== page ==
Margaret

For her to get me help because the nurse was trying to extort money out of me and they were going to get me sacked.

 

Howell

My name is Dr David Howell and I’m the clinical director for critical care at University College Hospital in London.  Patients can be extremely thought disordered, perhaps some of the most tricky times is when they appear to be coherent and that can be incredibly difficult for the staff to understand.  So patients can have what appears to be completely logic lucid conversation with you but they are completely delirious and this can be very difficult.  Other patients have phoned the police from their beds on a number of occasions, sometimes people think they’re being kidnapped and tortured.  A particularly interesting delusion we had in our clinic recently was a chap who thought he was in World War Two but he was born after the war had started, so he was having delusions about something that he could never even have delusions about.  Some people are fortunate enough to have what they describe as good hallucinations but the vast majority find them troubling.

 

Margaret

They got much darker and much worse, where I don’t remember killing the staff but I remember stepping over their bodies.  In my head they had to die so I could live.  I remember feeling that fear.

 

Porter

How did you feel at the time?

 

Margaret

Terrified.  You can’t really put it into words, it’s more than terrified.  Just this dread that something was going to happen and no one believed me.  And then not knowing whether it was real, that was the worst thing.

 

Wade

My name’s Dr Dorothy Wade and I’m a health psychologist in the intensive care unit at University College Hospital.  We wanted to find out how well patients were recovering psychologically after a stay in intensive care.  And there had already been some research showing that patients were suffering from traumatic reactions and depression and other psychological conditions but we were personally actually quite shocked ourselves when we realised the scale of the problem.  So we found out that over a quarter of patients had post-traumatic distress disorder, nearly half of the patients had clinical depression or anxiety and we found that more than half of the patients had one of these psychological problems.

 

Porter

And how are these actually affecting the people themselves, what were they experiencing?

 

Wade

The patients who were suffering from post-traumatic stress disorder they would be having intrusive memories about intensive care that would keep coming into their mind when they didn’t want them to and they would have flashbacks or really traumatic nightmares.  And we found that they particularly had flashbacks about the very vivid and terrifying hallucinations and delusions that many of them experience while they were in intensive care.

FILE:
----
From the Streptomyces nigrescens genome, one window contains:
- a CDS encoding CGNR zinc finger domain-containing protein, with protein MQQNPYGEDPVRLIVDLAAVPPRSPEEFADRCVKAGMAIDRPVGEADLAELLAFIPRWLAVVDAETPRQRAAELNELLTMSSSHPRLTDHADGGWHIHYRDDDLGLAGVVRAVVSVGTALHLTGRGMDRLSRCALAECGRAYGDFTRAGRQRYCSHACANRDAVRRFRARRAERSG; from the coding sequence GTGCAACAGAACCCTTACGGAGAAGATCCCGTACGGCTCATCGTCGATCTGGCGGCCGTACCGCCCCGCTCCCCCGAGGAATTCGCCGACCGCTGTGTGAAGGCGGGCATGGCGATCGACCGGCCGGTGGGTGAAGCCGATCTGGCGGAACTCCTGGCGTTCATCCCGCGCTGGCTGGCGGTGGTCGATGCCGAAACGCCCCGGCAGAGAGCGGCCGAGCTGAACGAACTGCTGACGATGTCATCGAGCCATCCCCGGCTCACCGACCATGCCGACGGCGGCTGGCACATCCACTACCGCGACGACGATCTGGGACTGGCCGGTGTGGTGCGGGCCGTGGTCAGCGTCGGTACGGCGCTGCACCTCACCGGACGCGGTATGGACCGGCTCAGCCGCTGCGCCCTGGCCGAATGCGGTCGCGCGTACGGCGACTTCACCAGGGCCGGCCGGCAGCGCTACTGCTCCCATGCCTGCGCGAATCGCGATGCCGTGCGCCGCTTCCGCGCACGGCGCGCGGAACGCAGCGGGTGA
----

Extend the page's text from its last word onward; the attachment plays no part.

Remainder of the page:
Margaret

I’d see a lot of lights and I’d see things moving.

 

Porter

Were these flashbacks?

 

Margaret

Yes.

 

Porter

Vivid?

 

Margaret

Very vivid, the lights were dark and bright and I was very hyper vigilant. I didn’t like crowds, if I went out to meet my friends, and even my friends said that it must have taken about 18 months to get back to how I was, I was always looking for the closest exit, the nearest…

 

Porter

Edgy, anxious.

 

Margaret

I was – yeah, very.

 

Porter

Were you having dreams at night?

 

Margaret

I’d wake up – yeah I’d have nightmares.

 

Porter

How long can these problems go on for?

 

Wade

Well in our 2012 study we measured it up to three months and found this very high prevalence but actually other studies have followed these patients up to two years or even five years and they’ve still found that the problems persist, that there’s still a very high rate of depression and traumatic stress disorder in this group of patients.  So our new study is designed to address, to try and reduce that acute stress and to try and help patients deal with the frightening hallucinations and delusions that they had.

 

Porter

Was there anything about the group of patients, the half or so, who experienced problems when they got home?  Were there any common characteristics, was it something to do with length of stay, how ill they were or….?

 

Wade

Well interestingly we found out it wasn’t to do with length of stay or how ill they were, which we were quite surprised at because we thought maybe that’s what explains it.  But actually it was a lot to do with two things – a sort of clinical group of factors and then a psychological group of factors.  So clinically we found that the longer the patients had been sedated for with some powerful psychoactive sedative drugs those patients were far more likely to get post-traumatic stress disorder.  Also patients who’d received a particular type of sedative called benzodiazepines, those patients were actually more likely to have clinical depression as well as post-traumatic stress disorder.  Equally we found that patients who’d received more invasive stressful treatments or procedures they were also more likely to suffer later further down the line.

 

Howell

We use drugs which are essentially general anaesthetic drugs, they’re drugs that really were designed to put people to sleep quickly for operations and to wear off quickly when the operation stops.  But of course when patients are intensive care these drugs are administered for far longer time and when people are critically ill and their organs aren’t working as well sadly the side effects is that the metabolise of these drugs tend to accumulate and that’s where part of the problem that we’ve seen with our psychological distress has come from.